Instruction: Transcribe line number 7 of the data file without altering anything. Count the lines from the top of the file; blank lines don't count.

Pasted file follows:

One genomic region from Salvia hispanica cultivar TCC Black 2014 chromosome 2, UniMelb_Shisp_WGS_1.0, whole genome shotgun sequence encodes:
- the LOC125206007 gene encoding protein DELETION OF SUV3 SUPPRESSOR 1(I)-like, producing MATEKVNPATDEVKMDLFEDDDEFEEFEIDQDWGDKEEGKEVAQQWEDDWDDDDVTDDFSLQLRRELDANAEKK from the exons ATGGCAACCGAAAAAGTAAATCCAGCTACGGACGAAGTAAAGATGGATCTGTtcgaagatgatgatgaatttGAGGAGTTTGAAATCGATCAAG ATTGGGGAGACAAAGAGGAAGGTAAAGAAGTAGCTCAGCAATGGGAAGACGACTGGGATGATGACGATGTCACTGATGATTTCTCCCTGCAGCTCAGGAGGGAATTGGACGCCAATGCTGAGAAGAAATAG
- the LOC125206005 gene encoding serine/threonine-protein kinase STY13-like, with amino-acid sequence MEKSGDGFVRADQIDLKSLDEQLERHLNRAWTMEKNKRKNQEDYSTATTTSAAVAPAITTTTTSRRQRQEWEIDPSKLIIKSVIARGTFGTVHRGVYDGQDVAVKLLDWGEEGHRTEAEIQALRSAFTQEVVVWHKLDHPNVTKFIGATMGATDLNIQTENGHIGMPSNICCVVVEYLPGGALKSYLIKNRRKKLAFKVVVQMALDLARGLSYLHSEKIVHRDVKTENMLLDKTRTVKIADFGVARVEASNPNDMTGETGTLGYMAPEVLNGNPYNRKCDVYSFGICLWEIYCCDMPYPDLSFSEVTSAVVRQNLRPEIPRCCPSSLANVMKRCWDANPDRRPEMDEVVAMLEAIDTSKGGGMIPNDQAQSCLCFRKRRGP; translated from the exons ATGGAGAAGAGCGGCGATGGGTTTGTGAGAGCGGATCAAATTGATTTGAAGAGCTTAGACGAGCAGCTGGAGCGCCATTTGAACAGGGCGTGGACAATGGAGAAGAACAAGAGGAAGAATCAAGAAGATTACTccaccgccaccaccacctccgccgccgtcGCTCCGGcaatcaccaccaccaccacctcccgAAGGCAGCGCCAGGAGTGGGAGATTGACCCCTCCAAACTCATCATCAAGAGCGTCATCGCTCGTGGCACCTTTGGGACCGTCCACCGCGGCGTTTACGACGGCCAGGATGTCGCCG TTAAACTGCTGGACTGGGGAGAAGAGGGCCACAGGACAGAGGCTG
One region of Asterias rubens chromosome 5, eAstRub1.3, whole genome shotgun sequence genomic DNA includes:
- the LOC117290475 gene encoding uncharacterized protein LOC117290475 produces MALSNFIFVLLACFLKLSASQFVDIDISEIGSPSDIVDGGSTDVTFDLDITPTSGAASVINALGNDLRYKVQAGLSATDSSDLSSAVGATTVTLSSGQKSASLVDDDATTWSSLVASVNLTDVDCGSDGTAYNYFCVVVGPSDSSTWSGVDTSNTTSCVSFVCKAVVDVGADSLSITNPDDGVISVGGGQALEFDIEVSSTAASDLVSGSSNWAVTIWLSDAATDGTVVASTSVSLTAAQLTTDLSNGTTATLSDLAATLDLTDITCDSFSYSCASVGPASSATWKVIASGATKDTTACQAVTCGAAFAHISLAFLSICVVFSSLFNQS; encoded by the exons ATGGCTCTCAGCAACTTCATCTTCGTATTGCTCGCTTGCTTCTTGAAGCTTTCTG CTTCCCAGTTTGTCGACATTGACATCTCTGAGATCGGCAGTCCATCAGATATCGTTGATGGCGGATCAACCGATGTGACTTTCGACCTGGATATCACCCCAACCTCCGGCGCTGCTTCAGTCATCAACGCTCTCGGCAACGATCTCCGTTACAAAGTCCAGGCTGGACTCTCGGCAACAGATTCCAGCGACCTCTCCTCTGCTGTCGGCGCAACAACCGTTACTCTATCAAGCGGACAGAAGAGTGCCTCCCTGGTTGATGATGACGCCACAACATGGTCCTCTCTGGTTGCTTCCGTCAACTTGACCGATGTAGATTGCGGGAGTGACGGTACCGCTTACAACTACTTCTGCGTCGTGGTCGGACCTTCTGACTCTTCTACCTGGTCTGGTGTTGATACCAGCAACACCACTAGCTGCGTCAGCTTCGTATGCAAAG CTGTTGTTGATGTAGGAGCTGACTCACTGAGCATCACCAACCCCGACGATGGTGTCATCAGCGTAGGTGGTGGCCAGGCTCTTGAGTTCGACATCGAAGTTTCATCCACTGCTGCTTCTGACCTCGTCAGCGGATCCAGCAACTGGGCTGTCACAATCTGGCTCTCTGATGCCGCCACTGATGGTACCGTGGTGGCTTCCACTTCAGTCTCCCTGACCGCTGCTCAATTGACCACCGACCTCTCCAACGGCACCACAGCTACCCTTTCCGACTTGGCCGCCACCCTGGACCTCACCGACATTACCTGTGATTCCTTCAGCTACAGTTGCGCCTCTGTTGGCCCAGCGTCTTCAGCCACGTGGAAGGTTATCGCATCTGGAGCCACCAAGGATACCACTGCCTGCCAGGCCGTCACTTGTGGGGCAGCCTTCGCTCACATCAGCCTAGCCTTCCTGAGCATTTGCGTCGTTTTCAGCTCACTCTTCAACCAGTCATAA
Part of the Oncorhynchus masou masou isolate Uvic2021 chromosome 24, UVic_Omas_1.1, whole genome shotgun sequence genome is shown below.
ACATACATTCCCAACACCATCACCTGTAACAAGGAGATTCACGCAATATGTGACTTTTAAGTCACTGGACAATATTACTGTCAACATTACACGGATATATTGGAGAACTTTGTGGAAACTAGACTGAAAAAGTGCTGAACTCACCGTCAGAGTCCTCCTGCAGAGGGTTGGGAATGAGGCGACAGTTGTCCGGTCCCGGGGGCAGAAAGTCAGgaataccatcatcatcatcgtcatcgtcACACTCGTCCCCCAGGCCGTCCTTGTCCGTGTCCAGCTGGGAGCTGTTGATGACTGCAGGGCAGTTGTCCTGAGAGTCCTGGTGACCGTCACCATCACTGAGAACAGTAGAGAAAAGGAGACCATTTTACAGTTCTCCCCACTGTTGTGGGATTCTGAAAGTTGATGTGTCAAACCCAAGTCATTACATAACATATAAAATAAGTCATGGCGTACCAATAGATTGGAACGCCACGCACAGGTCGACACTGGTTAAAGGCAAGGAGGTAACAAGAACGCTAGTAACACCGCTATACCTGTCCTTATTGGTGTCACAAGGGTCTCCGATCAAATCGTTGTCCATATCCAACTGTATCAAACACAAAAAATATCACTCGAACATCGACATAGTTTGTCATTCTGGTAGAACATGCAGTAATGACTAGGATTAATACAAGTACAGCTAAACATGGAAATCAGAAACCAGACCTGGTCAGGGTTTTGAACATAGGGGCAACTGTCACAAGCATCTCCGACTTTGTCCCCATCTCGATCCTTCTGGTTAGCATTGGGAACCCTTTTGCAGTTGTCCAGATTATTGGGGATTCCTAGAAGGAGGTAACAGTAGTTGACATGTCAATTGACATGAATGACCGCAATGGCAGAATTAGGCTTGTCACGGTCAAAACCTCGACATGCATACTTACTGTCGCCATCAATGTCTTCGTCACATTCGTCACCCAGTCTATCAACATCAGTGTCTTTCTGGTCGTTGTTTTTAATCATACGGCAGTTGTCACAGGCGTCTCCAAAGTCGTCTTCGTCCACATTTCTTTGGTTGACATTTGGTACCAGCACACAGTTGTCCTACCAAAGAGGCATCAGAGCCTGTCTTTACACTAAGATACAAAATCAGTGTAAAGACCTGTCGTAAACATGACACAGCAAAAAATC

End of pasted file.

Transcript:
ACATACATTCCCAACACCATCACCTGTAACAAGGAGATTCACGCAATATGTGACTTTTAAGTCACTGGACAATATTACTGTCAACATTACACGGATATATTGGAGAACTTTGTGGAAACTAGACTGAAAAAGTGCTGAACTCACCGTCAGAGTCCTCCTGCAGAGGGTTGGGAATGAGGCGACAGTTGTCCGGTCCCGGGGGCAGAAAGTCAGgaataccatcatcatcatcgtcatcgtcACACTCGTCCCCCAGGCCGTCCTTGTCCGTGTCCAGCTGGGAGCTGTTGATGACTGCAGGGCAGTTGTCCTGAGAGTCCTGGTGACCGTCACCATCACTGAGAACAGTAGAGAAAAGGAGACCATTTTACAGTTCTCCCCACTGTTGTGGGATTCTGAAAGTTGATGTGTCAAACCCAAGTCATTACATAACATATAAAATAAGTCATGGCGTACCAATAGATTGGAACGCCACGCACAGGTCGACACTGGTTAAAGGCAAGGAGGTAACAAGAACGCTAGTAACACCGCTATACCTGTCCTTATTGGTGTCACAAGGGTCTCCGATCAAATCGTTGTCCATATCCAACTGTATCAAACACAAAAAATATCACTCGAACATCGACATAGTTTGTCATTCTGGTAGAACATGCAGTAATGACTAGGATTAATACAAGTACAGCTAAACATGGAAATCAGAAACCAGACCTGGTCAGGGTTTTGAACATAGGGGCAACTGTCACAAGCATCTCCGACTTTGTCCCCATCTCGATCCTTCTGGTTAGCATTGGGAACCCTTTTGCAGTTGTCCAGATTATTGGGGATTCCTAGAAGGAGGTAACAGTAGTTGACATGTCAATTGACATGAATGACCGCAATGGCAGAATTAGGCTTGTCACGGTCAAAACCTCGACATGCATACTTACTGTCGCCATCAATGTCTTCGTCACATTCGTCACCCAGTCTATCAACATCAGTGTCTTTCTGGTCGTTGTTTTTAATCATACGGCAGTTGTCACAGGCGTCTCCAAAGTCGTCTTCGTCCACATTTCTTTGGTTGACATTTGGTACCAGCACACAGTTGTCCTACCAAAGAGGCATCAGAGCCTGTCTTTACACTAAGATACAAAATCAGTGTAAAGACCTGTCGTAAACATGACACAGCAAAAAATC